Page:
Reading Time: About 8 minutes
I am reading The Great Gatsby to my daughter Jordan. A few nights ago, after we finished the chapter in which a drunken party-goer crashes his car in a ditch outside Gatsby’s mansion, Jordan said, “he should have taken an Uber.”
In explaining why he couldn’t, it hit me that the fictional tale of Gatsby occurred nearly 100 years ago. There’s a mental block in my head that refuses to imagine events of the 20th century being so far back in time. When I was Jordan’s age, it felt like the ghosts of the Roaring Twenties were still fresh and lively in American life, though of course they were always at least two generations behind my own.
This reflection on Gatsby made me consider something else: the state of the American Dream. Gatsby, both the character and the novel, is the embodiment of that narrative: upward mobility nourished by abundant opportunity and democratic freedoms. For many generations, these ideals were self-evident, pulsing under the surface of American life so naturally that to assert anything other than their certain truth was radical blasphemy. The American Dream has so permeated our culture that it became a failsafe for marketers. If you ran out of ideas for your campaign, you could always return to Americana. It has been the safe retreat for marketers like Coca-Cola, Chevrolet, Disney and McDonald’s.
But times have changed, and The American Dream as a brand narrative may be losing its relevance. Or perhaps it is merely changing, too. Brands should take note.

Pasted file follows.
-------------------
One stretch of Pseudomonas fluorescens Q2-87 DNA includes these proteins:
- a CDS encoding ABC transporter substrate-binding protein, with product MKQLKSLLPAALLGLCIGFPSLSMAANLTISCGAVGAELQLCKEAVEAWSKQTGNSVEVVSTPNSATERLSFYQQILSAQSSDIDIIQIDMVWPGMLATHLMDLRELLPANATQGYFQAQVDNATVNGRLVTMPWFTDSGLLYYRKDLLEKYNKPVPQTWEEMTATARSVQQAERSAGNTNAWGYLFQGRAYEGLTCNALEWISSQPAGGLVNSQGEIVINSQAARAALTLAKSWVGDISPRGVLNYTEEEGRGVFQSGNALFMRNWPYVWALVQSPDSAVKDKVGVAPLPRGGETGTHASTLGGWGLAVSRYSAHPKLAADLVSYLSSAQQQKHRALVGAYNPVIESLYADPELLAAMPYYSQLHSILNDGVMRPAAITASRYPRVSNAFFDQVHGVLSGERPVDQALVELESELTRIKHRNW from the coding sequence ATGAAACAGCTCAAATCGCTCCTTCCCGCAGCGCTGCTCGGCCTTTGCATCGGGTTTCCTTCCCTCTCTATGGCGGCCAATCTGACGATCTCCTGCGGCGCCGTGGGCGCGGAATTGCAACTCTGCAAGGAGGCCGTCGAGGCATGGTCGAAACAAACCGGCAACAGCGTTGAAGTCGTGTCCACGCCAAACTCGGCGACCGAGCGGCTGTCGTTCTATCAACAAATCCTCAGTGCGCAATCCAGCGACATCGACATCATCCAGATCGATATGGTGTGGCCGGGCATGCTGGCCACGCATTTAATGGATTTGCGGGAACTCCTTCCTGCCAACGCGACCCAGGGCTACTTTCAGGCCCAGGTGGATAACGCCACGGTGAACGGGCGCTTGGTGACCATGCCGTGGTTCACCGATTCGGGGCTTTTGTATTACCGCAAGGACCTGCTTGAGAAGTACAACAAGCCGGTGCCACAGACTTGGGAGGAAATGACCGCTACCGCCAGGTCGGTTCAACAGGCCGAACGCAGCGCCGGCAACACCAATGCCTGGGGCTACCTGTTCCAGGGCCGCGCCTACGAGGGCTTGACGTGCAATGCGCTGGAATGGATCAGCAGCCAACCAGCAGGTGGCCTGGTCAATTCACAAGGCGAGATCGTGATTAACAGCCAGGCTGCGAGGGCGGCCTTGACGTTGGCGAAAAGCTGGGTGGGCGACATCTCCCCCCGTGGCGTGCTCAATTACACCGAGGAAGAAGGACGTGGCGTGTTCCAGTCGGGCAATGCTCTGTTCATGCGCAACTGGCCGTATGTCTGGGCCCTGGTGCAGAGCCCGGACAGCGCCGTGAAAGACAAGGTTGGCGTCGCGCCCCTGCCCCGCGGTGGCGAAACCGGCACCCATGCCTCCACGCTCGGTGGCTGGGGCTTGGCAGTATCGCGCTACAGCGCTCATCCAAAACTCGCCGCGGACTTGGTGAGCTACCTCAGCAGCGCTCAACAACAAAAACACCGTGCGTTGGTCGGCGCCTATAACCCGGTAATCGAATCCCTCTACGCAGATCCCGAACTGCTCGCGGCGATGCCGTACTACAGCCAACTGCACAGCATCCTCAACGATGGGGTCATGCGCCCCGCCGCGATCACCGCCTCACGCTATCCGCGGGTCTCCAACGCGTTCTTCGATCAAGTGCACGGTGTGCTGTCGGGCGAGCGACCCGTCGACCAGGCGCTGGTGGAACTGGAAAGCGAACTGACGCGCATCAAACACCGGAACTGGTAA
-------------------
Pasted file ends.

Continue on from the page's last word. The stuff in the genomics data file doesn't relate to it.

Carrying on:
In December 2016 David Leonhardt published an eye-opening op-ed column in The New York Times that revealed some troublesome fractures in the promise of the American Dream. He shared data compiled by a team of economists who used decades of real tax records to ascertain the economic mobility of Americans by generation. Their data confirm what many have speculated for years: that young Americans today are unlikely to out-earn their parents during their lifetime.
The statistics are sobering. Americans born in the 1940’s were almost 100% likely to out-earn their parents (granted, many of their parents endured The Great Depression). The children of the 1950’s had about a 79% chance of out-earning Mom and Dad. The numbers decline for children of the 60’s and 70’s, but most Americans born into those decades still were assured that they would advance economically better than their parents. The picture is more bleak for Millennials. According to the study, “For babies born in 1980—today’s 36-year-olds—the index of the American Dream has fallen to 50 percent.”
From a purely socio-cultural perspective—through the lens of a brand strategist who searches for hooks to inspire consumers—the old notion of the American Dream is becoming less credible. In my own research with younger consumers I’ve heard anecdotal proof for the economic data above. Twenty and thirty-somethings tell me that they’re not convinced they will make a lot of money in their lifetime. They are skeptical about whether or not their 401(k) or investments will be there for them when they retire. They are unsure if they will be able to buy a house. In fact, many of them doubt that the other big American Dream—retirement—will ever happen for them. These beliefs are driving three patterns of behavior.